Training a hound for the hunt

July 12, 2008 at 10:27 AM

The dog days of summer will be here soon. If you have a young dog to get ready for hunting this fall, “dog days” will take on a new meaning when training begins.

Whether you want your dog to hunt birds, rabbits or raccoons or to retrieve waterfowl, the first decision you’ll make is who is going to do the training. If you count out the offer from your know-it-all brother-in-law (the same one who told you he knew how to finish concrete), you have two options. You can send your dog to a professional trainer, or you can study up on it and train the dog yourself.

There are advantages to both approaches, and it’s possible to end up with a well-trained hunting dog or a wash-out either way. If you have the time, space and patience, and if you can work your dog on live game, doing it yourself can be less expensive than hiring a professional trainer. That said, a professional trainer probably would accomplish the same amount of training in less time, because he’s doing it for a living and it’s important to be efficient.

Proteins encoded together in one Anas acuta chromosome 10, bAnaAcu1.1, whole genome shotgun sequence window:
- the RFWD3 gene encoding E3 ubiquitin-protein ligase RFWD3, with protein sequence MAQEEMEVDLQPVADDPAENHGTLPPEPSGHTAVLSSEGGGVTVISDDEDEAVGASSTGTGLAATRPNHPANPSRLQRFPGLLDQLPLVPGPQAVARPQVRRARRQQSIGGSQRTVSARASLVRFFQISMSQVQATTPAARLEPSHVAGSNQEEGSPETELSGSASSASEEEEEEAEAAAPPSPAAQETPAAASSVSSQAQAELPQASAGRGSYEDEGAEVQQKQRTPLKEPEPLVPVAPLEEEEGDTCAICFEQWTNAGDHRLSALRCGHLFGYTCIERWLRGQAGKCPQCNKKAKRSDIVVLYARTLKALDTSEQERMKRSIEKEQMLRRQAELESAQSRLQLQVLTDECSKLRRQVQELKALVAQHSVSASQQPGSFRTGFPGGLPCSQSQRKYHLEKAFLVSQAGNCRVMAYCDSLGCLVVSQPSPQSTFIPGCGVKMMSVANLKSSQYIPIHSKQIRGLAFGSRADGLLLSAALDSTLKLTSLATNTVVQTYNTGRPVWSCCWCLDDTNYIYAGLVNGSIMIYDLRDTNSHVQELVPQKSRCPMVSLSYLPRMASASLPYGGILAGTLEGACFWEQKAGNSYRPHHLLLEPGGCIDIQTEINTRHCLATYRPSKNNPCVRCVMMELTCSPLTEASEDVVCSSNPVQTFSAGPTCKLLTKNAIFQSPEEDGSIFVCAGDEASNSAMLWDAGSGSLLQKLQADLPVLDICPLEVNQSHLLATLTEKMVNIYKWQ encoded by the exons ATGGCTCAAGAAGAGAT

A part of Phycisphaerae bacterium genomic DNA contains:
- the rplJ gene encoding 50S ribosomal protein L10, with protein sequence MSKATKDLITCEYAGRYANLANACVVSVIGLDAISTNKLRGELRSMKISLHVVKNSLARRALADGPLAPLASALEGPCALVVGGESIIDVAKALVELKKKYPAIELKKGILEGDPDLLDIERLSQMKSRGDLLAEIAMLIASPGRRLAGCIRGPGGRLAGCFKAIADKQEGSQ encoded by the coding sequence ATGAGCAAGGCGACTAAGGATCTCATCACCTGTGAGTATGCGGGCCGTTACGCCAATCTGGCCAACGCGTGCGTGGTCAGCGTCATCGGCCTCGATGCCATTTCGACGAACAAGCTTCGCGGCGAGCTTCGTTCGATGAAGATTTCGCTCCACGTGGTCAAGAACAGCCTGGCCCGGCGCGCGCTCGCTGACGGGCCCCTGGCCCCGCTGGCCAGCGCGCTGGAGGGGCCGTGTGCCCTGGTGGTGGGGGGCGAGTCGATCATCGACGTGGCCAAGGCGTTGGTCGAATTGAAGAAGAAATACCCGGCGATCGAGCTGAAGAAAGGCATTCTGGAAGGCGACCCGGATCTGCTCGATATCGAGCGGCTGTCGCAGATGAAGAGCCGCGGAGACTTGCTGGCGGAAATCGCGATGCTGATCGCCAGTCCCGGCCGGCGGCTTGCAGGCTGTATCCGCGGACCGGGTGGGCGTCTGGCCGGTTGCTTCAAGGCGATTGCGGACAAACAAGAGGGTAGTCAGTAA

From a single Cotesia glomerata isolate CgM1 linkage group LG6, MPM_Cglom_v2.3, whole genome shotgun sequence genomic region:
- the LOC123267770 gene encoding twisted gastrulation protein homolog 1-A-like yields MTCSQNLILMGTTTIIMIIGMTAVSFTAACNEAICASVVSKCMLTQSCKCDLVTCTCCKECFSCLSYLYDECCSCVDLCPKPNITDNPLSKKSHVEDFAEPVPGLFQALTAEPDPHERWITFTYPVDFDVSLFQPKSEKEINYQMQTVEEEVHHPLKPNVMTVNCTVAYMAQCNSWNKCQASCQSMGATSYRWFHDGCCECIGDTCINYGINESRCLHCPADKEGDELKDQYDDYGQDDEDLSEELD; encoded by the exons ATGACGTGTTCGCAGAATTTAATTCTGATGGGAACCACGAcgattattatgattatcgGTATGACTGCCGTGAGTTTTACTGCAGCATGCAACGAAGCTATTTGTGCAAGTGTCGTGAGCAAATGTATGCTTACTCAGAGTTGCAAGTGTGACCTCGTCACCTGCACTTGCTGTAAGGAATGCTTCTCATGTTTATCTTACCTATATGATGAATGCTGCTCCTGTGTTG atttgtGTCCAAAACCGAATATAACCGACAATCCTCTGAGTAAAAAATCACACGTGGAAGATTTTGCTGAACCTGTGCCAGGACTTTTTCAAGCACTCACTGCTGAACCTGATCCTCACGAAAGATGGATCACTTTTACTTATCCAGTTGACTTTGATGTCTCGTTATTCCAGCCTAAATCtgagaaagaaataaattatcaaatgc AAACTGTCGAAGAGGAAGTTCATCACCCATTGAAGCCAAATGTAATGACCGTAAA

Doing your own training also means your dog stays at home. This can be both good and bad. On one hand, you won’t lose contact with Sparky during the training period. On the other, with a trainer he would be in an environment focused on training, where there are few distractions.

Establishing realistic training goals may help you decide which route to take. Most of us will demand more from a professional trainer and will be a little more lenient when we’re doing the training ourselves.

Before you decide which way to go, think about what you expect a finished dog to be able to do. Do you care if your pointer won’t retrieve, or if your retriever drops the duck at your feet and not in the palm of your hand? How much is good enough? Are you willing to continue training, or continue to pay for training, until the dog gets it right 95 percent of the time?

Whichever road you choose, objectively assess whether or not your dog has the instincts and the drive to become the hunting partner you want.

If you’d like a non-biased opinion about your dog’s natural ability, take the dog to a professional trainer for an evaluation. Most trainers will do it without asking for a training commitment. Just remember, when you ask for his or her professional opinion, don’t be offended when you get it. Sight-pointing robins in the garden isn’t the same as finding, pointing and holding on a covey of wild quail.

Even with the best bloodlines, some dogs just don’t have a lot of hunt in them. Among those that do, only a scant handful turn out “dead broke” and perfect.
The majority become hunting dogs we can live with, and that’s usually good enough.